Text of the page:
Global SRI Updates

Global SRI Updates

 

  • Following the adoption of a new method for rice production by Liberian farmers known as the System of Rice Intensification (SRI), the Community of Hope Agriculture Project (CHAP), based in Paynesville, outside Monrovia has received support from the government of Liberia and partners to carry out the implementation of the program. The support is meant to ensure that local farmers engaged in rice production commit themselves to the practice of the SRI to increase the yield of rice in Liberia. The program envisages 13 West African countries engaged in rice production to grow rice according to the SRI methodology to increase rice yield in the sub region of Africa.
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  • Vietnam’s central bank and the World Bank recently signed agreements for three projects worth US$390 million to support infrastructure, agriculture and livelihoods in the country’s poorest areas. These projects respond to different drivers of poverty in Vietnam including limited livelihood opportunities, remoteness and lack of connectivity, low productivity agriculture and fragmented and ineffective social assistance programs. One of these will support farmers in adopting climate-smart farming techniques, including system of rice intensification (SRI) and crop diversification, use of bio-fertilizer, and integrated pest management.
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  • Rice farmers in Sierra Leone will be able to achieve more than eight times higher yield by using the System of Rice Intensification (SRI) method of rice cultivation, according to the Rice Research Coordinator, West Africa Agricultural Productivity Program (WAAPP). The SRI system, which aims at higher rice production with less usage of chemical fertilizers, was introduced last year in some parts of Sierra Leone on a trial basis. Sierra is an importer of rice and by adopting SRI, the country’s rice production would increase significantly in the coming years.
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  • A feasibility study on SRI methods with respect to irrigation requirements, non-point source (NPS) pollution discharge, greenhouse gas (GHG) emissions and rice yields was conducted in Korea. The data indicated the high potentiality of adoption of the SRI methods for paddy farming in Korea. The study concludes that application of SRI water management methods could help to improve Korea’s water resources and water quality management, and could thus contribute to mitigation of the negative effects of global warming.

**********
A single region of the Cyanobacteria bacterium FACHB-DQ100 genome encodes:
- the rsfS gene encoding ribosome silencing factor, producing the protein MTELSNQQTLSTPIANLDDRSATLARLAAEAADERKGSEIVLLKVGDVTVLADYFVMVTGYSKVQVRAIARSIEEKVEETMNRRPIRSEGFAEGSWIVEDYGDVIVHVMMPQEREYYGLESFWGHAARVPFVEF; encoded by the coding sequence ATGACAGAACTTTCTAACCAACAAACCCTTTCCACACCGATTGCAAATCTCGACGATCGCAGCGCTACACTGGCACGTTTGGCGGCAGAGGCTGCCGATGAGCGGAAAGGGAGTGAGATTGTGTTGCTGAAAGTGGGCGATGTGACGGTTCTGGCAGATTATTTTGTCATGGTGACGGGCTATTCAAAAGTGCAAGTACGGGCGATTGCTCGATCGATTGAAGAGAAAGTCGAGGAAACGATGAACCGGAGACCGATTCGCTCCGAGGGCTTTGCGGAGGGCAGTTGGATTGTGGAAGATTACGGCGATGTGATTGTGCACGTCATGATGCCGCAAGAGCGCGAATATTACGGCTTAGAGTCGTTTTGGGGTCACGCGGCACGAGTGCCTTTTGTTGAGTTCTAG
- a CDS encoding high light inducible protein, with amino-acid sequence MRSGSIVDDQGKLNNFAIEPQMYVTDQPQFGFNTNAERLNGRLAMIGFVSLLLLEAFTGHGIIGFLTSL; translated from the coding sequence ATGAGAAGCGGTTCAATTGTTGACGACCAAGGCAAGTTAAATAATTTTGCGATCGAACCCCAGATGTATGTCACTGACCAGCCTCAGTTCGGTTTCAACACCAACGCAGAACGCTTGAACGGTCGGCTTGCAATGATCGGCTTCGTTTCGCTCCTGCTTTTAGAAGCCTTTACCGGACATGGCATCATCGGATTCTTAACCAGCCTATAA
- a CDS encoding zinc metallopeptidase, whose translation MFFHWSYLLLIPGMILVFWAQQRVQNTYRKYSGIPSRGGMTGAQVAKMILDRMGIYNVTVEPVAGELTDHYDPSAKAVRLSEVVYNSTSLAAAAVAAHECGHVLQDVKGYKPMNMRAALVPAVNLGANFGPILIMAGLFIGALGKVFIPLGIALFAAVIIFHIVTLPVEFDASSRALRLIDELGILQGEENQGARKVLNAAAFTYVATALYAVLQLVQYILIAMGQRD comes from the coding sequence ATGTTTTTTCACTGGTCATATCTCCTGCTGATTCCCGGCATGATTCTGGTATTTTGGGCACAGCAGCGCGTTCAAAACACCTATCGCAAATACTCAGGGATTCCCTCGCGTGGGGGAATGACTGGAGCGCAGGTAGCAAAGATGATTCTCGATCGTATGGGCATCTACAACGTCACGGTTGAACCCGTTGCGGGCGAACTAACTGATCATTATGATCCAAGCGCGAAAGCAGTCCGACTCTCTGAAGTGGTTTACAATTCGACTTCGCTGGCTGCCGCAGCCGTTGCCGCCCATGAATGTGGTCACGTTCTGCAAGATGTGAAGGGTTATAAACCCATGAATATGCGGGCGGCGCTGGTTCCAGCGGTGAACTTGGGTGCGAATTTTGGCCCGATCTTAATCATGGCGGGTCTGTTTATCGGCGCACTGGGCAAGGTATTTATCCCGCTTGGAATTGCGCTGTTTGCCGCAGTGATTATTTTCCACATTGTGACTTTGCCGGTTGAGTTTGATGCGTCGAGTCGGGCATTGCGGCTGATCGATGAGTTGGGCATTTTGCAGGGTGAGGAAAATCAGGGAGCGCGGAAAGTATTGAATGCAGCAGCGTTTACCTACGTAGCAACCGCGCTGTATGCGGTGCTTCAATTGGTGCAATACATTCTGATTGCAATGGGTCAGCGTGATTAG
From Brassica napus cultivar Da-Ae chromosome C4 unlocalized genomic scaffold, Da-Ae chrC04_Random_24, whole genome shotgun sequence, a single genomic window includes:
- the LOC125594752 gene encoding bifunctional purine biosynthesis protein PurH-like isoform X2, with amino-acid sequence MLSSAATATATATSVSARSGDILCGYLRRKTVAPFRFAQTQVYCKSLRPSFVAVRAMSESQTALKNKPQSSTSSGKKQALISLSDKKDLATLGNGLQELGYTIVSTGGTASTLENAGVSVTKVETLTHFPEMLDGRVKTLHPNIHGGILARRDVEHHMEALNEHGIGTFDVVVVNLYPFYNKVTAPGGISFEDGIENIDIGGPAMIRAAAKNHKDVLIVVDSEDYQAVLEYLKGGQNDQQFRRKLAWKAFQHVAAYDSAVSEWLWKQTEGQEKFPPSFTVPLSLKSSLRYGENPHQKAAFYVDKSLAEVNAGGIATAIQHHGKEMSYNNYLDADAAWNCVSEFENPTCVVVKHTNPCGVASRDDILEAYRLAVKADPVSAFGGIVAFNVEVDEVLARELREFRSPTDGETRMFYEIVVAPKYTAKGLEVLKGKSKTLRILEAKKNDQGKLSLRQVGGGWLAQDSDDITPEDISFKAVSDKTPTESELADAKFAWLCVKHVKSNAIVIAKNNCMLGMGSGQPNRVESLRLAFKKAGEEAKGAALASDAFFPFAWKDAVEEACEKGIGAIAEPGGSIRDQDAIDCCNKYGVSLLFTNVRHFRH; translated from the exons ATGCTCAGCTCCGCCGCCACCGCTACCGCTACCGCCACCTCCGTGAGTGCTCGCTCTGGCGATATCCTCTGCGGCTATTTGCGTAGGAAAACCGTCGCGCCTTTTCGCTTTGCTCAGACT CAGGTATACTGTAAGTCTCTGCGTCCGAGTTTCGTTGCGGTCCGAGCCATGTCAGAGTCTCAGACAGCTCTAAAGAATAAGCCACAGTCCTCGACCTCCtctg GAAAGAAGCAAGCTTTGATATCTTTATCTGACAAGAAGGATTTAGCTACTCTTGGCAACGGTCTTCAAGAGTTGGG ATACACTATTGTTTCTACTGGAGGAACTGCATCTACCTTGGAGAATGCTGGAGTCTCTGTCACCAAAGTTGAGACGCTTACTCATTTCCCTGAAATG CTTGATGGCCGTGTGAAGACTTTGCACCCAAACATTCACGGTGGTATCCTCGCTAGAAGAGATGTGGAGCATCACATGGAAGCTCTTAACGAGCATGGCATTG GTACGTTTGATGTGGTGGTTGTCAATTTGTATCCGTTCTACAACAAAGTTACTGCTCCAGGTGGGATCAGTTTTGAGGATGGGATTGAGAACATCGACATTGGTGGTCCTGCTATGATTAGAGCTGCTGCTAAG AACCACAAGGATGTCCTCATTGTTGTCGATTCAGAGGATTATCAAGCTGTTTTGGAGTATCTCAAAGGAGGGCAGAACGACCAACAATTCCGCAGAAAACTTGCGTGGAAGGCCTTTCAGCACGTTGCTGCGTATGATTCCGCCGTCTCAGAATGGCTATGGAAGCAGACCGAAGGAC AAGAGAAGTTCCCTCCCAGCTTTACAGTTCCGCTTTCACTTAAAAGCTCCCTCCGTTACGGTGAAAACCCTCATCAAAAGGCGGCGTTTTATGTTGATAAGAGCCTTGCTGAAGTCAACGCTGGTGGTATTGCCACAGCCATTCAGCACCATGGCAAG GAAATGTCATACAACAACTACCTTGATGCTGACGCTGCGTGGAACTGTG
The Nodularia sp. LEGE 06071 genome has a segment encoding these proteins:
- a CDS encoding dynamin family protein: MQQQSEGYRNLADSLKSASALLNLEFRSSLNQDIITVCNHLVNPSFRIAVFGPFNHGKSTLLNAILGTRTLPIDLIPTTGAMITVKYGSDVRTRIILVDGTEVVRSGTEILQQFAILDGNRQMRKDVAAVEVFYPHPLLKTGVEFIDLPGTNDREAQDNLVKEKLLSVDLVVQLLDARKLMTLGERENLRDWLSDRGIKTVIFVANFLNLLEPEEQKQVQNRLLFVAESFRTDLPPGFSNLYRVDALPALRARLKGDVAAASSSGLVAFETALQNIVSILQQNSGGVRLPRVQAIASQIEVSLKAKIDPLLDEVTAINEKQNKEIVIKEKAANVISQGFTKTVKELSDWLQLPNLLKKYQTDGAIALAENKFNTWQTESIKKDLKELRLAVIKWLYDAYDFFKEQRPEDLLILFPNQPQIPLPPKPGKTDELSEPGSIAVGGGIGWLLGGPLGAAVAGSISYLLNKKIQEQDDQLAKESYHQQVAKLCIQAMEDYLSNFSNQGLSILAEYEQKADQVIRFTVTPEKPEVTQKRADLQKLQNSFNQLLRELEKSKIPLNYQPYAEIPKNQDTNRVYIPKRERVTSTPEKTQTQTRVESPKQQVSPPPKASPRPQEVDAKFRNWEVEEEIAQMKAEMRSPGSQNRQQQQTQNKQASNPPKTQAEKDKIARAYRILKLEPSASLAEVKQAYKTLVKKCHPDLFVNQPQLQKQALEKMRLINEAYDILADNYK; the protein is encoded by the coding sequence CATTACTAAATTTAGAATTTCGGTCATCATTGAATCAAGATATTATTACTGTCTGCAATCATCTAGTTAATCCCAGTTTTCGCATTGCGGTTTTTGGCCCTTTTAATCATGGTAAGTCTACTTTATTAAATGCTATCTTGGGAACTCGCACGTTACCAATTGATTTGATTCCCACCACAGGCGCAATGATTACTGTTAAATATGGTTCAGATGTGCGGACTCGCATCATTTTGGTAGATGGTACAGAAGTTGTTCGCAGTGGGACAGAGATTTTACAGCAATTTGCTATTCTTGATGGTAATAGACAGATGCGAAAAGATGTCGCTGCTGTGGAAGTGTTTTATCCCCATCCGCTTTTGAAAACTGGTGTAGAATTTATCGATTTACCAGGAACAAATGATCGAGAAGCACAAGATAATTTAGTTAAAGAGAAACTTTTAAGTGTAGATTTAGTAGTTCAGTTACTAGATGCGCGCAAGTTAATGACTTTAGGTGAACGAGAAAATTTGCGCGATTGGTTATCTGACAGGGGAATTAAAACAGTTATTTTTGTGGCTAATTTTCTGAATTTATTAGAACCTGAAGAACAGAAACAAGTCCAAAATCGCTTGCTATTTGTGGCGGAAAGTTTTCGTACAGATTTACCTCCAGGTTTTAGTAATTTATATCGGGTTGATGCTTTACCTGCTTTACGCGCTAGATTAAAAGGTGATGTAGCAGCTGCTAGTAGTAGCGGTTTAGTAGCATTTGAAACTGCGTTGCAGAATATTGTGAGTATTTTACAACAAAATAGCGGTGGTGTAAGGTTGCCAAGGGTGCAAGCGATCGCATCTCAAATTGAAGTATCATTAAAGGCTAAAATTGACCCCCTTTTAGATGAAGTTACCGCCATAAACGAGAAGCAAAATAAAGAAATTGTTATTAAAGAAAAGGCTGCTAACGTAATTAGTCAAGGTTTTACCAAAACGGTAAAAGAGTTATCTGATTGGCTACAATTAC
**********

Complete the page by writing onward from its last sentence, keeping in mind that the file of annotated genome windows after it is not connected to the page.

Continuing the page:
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  • System of Rice Intensification or SRI, today has enabled millions of farmers to advance agriculture for themselves. By adopting SRI methods, smallholder farmers in many countries are starting to get higher yields and greater productivity from their land, labor, seeds, water and capital, with their crops showing more resilience to the hazards of climate change. The ideas and practices that constitute SRI were developed inductively in Madagascar some 30 years ago for rice. They are now being adapted to improve the productivity of a wide variety of other crops – being referred to generically as the System of Crop Intensification (SCI), encompassing variants for wheat (SWI), maize (SMI), finger millet (SFMI), sugarcane (SSI), mustard (rapeseed/canola)(another SMI), teff (STI), legumes such as pigeon peas, lentils and soya beans, and vegetables such as tomatoes, chillies and eggplant. Producing more output with fewer external inputs may sound improbable, but it derives from a shift in emphasis from improving plant genetic potential via plant breeding, to providing optimal environments for crop growth.
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  • One of Cambodia’s pioneer hailed for advancing System of Rice Intensification (SRI) in this country – Yang Saing Koma, has been nominated for the Ramon Magsaysay Award for 2012. Instituted in 1957, this is Asia’s highest civilian honour and named after the Third Philippine President. Koma is associated with establishing the Cambodian Center for Study & Development in Agriculture (CEDAC) credited with introducing the sustainable rice production system for small-holder farms. In electing Yang Saing Koma to receive the 2012 Ramon Magsaysay Award – regarded as Asia’s Noble prize equivalent – the board of trustees recognized his creative fusion of practical science and collective will, that has inspired and enabled vast numbers of farmers in Cambodia to become more empowered and productive contributors to their country’s economic growth.
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  • The System of Rice Intensification (SRI) is gaining ground across Asia as more and more governments come to rely on it for food security. SRI is the counterpart in agricultural development of a viral idea in social media, imposing its way from the ground to the top. SRI methods are being successfully applied to other staple commodities like wheat and sugarcane in various parts of the globe, to mustard, finger-millets and vegetables in India, and teff in northeast Africa. Governments are actively promoting SRI in countries like China, India, Indonesia, Cambodia and Vietnam. It has progressively been on the move in East and South Africa. The spread of SRI in Cambodia has been cited as one of 15 Asian success stories in the MDGs endeavour. SRI is becoming the main rice cultivation system in most of southern China and today, this sustainable methodology is seen as vital to achieving the UN Millennium Development Goals (MDGs).